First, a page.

Disclaimer: All characters belong to JK Rowling.
Do you think that spring is just behind the door?
I don't know. There is something scary in the air, the acceleration of invisible things.
- Etel Adnan, Paris, When It's Naked (1993)
Chapter 22: Knowledge
James and Albus returned to Hogwarts that Sunday and Clymene Court again grew quiet and still, like an animal curling around itself in the cold.
On Monday evening, Dr. Alexander Peck called Harry, breathless.
"I've got the results of all your bloodwork. It's interesting..."
He offered to conference in Ron and Hermione—something Harry hadn't known was possible. Once Harry gave him their home number, all four of them were on the line.
"I must heavily caveat everything I'm about to say," said the doctor. "I've only tested your three samples, but there appears to be four to seven gene areas in your DNA that are different from the global database. All these genes relate to nerve and brain cells, which suggests that magic does indeed originate in the brain."
"So what do we do next?" said Hermione eagerly.
"With so little information, it'd be irresponsible to design a gene therapy at this stage," Alex sighed. "We need to test far more magical blood to confirm the findings."
"How much more blood do you need?" Harry asked.
"Ideally, we'd sample thousands of people. At a bare minimum, we need several hundred."
"Well, there's an obvious answer, isn't there?" said Ron.
"What?" said Hermione.
"What?" said Alex and Harry.
"Yeah," said Ron. "There's a shop in Knockturn Alley. I know the owner. He caters to more unusual tastes and he keeps a stock of blood for his vampire clients. Apparently vampires prefer magical blood over Muggle blood so I know he has arrangements with magical donors. Not sure how many, though."
"Ron!" said Hermione. "That's brilliant!"
"Could one of you meet with him?" said Alex. "Find out how many donors he has? I'm happy to come too. I've heard the Healers mention that street."
"Sure, you can come," said Ron. "It's not going to be cheap, though. I know he pays a lot for it and sells it at a markup."
"Whatever it is, we'll pay it," said Hermione immediately.
"All right. There goes Hugo's dress robes fund."
"While this is great," said Alex evenly, "I do think we need to try our first line of treatment, the blood transfusion. If simply having magical blood in their system finally allows the counter-charm to work, there'll be no need for the gene therapies. I blood typed the Camerons last week and I think we should try Walter Cameron first. His condition is relatively stable and his blood type is AB positive, so he can take blood from any of you. Which one of you wants to do it?"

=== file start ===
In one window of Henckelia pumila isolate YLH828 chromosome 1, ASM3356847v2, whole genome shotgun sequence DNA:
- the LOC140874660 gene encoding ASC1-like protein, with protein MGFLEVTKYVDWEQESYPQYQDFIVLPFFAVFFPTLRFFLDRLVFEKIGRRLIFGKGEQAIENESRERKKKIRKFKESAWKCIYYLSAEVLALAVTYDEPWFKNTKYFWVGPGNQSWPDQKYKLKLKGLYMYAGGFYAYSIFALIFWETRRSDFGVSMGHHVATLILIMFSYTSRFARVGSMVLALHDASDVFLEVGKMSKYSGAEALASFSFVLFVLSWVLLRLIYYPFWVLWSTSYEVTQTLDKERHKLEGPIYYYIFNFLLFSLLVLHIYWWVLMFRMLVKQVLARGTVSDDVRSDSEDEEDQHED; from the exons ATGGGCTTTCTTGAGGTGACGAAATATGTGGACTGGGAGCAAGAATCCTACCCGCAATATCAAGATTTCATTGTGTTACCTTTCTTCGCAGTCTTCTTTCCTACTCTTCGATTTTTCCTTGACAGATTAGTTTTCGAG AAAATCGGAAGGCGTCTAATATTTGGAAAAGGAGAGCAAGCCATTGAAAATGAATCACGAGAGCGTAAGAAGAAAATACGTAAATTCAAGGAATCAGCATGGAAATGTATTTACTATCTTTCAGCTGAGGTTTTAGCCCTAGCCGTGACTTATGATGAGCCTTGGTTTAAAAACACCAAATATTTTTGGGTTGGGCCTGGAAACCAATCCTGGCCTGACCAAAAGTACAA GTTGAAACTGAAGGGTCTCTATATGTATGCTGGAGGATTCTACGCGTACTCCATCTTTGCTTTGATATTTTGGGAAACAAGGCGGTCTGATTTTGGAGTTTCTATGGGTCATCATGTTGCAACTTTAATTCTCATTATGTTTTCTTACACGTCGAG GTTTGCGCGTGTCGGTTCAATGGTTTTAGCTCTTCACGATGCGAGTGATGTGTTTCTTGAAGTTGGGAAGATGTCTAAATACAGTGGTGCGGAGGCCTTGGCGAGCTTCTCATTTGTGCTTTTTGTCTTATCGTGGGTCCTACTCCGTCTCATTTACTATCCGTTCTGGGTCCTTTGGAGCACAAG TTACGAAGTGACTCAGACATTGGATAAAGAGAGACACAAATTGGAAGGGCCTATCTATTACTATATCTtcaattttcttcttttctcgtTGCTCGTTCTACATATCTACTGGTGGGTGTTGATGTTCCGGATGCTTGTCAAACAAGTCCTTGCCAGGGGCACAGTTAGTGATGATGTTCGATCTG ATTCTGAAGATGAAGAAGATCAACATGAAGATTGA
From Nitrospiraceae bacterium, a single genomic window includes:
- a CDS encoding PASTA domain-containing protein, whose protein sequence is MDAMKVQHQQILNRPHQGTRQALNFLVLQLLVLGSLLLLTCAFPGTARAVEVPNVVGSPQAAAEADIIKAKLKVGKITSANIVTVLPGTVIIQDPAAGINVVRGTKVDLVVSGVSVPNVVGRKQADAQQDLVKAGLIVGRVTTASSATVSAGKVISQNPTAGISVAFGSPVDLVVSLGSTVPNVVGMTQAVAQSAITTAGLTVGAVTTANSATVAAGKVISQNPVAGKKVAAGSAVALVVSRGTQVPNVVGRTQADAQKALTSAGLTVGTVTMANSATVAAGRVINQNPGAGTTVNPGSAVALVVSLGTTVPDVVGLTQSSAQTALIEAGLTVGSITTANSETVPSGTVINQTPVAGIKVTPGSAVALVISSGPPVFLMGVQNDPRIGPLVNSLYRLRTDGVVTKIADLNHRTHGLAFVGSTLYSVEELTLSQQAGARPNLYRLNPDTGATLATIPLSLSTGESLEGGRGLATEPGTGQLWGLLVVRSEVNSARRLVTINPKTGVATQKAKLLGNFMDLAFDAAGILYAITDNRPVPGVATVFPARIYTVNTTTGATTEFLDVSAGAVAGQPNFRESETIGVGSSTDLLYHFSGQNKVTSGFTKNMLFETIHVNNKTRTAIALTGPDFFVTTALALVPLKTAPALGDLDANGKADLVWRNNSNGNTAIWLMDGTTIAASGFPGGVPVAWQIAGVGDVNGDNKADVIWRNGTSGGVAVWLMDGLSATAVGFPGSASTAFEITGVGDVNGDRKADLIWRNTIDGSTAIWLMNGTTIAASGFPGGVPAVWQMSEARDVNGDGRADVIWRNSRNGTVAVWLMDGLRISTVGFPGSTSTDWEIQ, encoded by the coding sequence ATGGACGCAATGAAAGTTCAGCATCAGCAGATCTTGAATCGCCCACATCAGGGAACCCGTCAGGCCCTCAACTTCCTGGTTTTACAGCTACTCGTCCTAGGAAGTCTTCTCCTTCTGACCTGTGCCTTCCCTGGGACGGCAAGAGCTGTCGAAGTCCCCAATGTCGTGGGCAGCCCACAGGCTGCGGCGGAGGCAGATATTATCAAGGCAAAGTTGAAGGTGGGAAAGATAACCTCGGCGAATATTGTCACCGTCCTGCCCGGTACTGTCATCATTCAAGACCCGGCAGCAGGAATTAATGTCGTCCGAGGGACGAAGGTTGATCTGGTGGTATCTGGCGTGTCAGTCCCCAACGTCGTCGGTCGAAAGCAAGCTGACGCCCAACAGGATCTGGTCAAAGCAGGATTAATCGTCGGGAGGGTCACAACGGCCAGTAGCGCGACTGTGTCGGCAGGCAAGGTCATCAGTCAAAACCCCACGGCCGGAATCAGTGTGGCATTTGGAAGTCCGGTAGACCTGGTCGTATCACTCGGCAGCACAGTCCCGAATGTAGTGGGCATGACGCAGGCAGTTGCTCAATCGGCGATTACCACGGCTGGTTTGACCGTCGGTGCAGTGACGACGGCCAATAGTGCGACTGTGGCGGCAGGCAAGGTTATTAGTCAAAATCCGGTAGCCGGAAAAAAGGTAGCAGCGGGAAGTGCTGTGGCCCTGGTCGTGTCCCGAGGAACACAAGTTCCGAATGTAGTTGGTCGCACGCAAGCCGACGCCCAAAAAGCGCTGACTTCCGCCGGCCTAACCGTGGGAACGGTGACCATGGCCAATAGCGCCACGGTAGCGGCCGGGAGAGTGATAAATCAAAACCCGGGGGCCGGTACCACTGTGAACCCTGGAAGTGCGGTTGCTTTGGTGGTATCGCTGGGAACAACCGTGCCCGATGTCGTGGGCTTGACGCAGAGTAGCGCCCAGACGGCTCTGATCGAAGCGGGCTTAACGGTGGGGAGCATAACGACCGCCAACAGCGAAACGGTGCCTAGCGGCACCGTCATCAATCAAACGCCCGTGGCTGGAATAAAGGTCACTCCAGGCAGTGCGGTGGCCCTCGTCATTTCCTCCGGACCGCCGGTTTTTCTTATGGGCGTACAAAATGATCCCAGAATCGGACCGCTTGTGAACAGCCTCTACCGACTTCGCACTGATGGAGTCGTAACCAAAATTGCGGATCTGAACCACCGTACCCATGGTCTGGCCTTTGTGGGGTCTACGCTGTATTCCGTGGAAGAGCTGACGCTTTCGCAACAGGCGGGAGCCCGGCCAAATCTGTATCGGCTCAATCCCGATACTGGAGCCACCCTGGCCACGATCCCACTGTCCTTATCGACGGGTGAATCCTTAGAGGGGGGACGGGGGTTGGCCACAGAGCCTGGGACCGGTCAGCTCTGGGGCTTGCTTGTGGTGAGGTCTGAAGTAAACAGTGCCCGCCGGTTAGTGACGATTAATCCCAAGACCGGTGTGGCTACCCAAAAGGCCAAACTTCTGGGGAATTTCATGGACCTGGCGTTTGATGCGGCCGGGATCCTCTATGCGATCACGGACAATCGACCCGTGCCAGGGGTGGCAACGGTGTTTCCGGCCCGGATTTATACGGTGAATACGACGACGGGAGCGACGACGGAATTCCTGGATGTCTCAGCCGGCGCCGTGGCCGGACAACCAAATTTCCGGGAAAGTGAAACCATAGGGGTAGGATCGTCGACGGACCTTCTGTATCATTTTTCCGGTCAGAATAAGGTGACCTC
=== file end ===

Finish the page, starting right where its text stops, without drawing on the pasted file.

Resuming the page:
"I'll—" said Hermione.
"I'll do it," Harry interrupted tightly.
Hermione was anemic. She couldn't donate large amounts of blood.
Alex seemed to remember too, for he quickly said, "Yes, that'd be great, Harry. I'll have to take a lot more than last time. At least one litre. It won't be fun."
They arranged to meet the next day. Like an Auror sting operation, Harry constructed a plan. He would lend his Invisibility Cloak to Ron and Hermione. They would go to St. Mungo's during visiting hours, Ron staying under the cloak. Once in the Thickey Ward, Ron would take Polyjuice to become Walter Cameron. Hermione would put the real Walter under the cloak and return to the lobby to disapparate. They would meet Harry and Alex at the latter's flat to conduct the transfusion, which would take one to two hours.
"Hermione, you're the best at Memory Charms and the counter-charm," said Harry. "It'll have to be you seeing as we won't have a Healer."
"That's fine," she said, sounding nervous. "I'll brush up on it tonight. I'll bring a Memory Potion too, in case that helps."
They rang off. Harry stared at his desk for some time, picking through the plan in his mind, searching for any flaw. Finding none, he stood and went to retrieve the cloak. He kept it in a drawer next to his Pensieve, which glowed innocent as a moonbeam in its cabinet.
It had been three days since his trip into his memories. Three days since realizing he was in love with his best friend.
The knowledge felt palpable, material. Like unexploded ordinance in his chest, dangerous and volatile.
He didn't know what to do. He didn't know what he wanted.
He wanted to tell her. Badly. Sometimes, he felt almost breathless with it. Yet, he was afraid. She could not love him back. Not like he loved her. What if—after everything—it was still just an infatuation for her, borne of stress and lust and insecurity? He did not think he could bear it, if that were the case.
There was also the fact that she was a better person than him. Even if she returned his feelings, he could not know whether she would act on them. She was fundamentally decent and kind—it was one of the many reasons he loved her. But that meant she would not betray Ron or upend her family lightly. And Harry would not forgive himself if he asked her to.